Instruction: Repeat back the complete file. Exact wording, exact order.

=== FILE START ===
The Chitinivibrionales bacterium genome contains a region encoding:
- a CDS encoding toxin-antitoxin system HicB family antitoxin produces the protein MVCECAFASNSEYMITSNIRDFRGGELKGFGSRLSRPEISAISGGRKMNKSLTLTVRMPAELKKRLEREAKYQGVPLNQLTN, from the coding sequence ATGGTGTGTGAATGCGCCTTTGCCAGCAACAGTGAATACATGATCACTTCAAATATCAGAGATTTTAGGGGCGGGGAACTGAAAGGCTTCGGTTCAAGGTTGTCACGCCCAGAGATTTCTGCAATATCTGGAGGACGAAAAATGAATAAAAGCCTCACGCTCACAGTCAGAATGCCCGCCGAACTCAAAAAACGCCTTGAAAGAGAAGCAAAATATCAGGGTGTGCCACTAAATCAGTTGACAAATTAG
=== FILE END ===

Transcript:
The Chitinivibrionales bacterium genome contains a region encoding:
- a CDS encoding toxin-antitoxin system HicB family antitoxin produces the protein MVCECAFASNSEYMITSNIRDFRGGELKGFGSRLSRPEISAISGGRKMNKSLTLTVRMPAELKKRLEREAKYQGVPLNQLTN, from the coding sequence ATGGTGTGTGAATGCGCCTTTGCCAGCAACAGTGAATACATGATCACTTCAAATATCAGAGATTTTAGGGGCGGGGAACTGAAAGGCTTCGGTTCAAGGTTGTCACGCCCAGAGATTTCTGCAATATCTGGAGGACGAAAAATGAATAAAAGCCTCACGCTCACAGTCAGAATGCCCGCCGAACTCAAAAAACGCCTTGAAAGAGAAGCAAAATATCAGGGTGTGCCACTAAATCAGTTGACAAATTAG